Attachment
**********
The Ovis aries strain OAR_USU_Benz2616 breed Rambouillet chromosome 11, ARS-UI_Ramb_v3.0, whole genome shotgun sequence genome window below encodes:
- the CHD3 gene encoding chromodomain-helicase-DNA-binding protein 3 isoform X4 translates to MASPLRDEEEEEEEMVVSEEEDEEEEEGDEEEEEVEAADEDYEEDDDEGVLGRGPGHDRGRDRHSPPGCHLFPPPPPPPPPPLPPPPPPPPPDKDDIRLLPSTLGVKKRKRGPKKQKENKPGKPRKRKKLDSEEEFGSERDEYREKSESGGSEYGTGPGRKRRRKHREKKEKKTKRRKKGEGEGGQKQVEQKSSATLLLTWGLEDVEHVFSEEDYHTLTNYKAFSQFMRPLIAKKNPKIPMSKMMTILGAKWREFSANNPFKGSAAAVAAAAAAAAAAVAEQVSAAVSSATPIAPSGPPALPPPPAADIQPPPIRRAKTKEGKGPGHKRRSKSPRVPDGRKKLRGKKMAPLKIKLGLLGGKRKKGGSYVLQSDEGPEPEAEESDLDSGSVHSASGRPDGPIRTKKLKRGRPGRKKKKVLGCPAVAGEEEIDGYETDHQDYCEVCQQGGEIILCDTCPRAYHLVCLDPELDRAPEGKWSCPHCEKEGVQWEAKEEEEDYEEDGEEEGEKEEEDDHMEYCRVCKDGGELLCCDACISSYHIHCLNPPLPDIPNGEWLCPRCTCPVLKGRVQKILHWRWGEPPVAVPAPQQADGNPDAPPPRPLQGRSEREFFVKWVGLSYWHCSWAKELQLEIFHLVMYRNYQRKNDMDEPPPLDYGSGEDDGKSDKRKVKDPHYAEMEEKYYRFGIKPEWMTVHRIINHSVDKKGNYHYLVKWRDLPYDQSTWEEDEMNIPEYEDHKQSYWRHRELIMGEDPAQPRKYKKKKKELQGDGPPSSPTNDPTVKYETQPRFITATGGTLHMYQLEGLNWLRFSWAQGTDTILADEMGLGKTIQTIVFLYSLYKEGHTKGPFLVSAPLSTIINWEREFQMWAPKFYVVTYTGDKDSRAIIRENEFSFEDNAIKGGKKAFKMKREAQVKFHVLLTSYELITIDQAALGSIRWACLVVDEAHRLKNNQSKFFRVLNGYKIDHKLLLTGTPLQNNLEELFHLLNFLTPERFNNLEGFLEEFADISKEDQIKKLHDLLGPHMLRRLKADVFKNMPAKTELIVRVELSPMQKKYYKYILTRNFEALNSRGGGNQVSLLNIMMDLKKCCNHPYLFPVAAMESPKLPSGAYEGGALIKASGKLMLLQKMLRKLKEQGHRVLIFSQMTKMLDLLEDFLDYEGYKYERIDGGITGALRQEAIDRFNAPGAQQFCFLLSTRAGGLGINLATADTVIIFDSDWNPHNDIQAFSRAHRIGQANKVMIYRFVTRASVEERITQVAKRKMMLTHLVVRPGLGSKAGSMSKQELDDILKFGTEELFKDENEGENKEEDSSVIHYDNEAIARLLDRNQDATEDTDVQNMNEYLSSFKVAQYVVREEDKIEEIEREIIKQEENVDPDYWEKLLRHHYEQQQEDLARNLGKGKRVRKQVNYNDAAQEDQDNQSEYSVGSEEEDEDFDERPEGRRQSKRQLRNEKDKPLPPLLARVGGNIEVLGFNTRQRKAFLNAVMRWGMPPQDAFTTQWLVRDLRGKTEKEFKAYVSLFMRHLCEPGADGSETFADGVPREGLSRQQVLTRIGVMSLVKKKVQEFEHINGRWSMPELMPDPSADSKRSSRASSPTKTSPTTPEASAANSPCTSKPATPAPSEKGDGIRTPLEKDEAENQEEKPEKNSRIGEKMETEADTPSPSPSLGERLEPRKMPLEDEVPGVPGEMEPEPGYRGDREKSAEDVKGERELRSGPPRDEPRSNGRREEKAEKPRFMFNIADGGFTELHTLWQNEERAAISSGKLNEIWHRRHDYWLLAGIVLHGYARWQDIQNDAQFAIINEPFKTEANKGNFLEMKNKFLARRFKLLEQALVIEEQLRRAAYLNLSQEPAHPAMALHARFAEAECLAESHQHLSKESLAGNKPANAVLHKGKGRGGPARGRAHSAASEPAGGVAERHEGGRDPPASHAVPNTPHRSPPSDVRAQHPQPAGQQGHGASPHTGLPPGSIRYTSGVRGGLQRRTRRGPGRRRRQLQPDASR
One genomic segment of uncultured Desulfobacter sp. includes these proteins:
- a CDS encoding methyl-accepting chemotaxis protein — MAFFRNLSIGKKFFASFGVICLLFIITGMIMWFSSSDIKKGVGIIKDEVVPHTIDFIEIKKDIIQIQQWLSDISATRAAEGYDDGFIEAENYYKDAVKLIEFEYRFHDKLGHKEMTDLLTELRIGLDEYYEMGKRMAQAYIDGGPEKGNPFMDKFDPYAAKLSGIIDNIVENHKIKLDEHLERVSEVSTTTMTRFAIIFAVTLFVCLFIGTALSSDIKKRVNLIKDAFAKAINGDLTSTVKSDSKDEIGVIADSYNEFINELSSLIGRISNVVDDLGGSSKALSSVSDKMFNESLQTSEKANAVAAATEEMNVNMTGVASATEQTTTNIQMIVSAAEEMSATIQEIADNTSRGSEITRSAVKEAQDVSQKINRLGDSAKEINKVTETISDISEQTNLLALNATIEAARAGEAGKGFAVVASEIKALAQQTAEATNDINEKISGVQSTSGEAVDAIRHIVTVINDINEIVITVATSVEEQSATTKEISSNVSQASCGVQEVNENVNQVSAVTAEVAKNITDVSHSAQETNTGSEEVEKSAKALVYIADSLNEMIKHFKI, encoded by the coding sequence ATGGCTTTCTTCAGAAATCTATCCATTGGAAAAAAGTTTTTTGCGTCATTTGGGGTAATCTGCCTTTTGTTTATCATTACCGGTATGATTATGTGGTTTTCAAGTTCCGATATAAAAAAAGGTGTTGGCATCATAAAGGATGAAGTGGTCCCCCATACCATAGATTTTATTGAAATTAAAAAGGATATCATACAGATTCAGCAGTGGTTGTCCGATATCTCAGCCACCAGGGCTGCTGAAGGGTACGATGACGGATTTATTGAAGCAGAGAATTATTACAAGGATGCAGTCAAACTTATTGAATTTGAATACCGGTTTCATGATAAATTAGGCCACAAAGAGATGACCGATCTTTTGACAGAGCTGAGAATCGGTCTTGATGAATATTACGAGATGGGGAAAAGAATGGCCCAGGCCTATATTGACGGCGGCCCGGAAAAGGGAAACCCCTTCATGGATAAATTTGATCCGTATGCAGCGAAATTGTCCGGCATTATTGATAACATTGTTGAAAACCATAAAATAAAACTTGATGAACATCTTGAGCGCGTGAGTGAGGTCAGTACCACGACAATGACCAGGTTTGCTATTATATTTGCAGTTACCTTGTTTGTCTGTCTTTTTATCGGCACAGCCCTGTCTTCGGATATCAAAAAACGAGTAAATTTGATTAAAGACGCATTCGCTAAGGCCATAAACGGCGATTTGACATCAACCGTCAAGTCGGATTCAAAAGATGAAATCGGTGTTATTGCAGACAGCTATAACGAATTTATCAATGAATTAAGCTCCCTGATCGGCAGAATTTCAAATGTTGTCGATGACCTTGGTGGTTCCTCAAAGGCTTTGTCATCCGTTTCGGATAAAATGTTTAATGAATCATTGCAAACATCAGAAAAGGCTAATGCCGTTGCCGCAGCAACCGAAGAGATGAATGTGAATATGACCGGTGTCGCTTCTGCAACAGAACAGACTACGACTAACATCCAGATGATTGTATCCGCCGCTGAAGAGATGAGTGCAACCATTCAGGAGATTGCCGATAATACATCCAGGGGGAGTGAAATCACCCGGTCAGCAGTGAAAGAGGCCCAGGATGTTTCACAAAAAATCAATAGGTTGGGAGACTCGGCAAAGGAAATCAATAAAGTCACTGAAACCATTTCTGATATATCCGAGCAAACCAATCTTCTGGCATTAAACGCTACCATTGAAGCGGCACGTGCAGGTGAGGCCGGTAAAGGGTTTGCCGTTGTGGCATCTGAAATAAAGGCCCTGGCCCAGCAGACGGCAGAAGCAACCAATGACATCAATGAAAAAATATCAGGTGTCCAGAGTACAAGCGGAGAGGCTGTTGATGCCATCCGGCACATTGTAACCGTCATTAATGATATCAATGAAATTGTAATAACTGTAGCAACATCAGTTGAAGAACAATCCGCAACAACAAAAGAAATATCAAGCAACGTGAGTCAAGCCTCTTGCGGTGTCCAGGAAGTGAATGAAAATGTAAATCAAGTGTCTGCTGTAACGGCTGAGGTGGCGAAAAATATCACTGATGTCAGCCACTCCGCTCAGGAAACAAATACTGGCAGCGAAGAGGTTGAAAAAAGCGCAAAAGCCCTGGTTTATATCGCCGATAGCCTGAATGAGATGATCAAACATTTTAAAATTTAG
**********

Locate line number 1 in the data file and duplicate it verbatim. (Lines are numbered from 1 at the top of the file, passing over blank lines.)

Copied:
The Ovis aries strain OAR_USU_Benz2616 breed Rambouillet chromosome 11, ARS-UI_Ramb_v3.0, whole genome shotgun sequence genome window below encodes: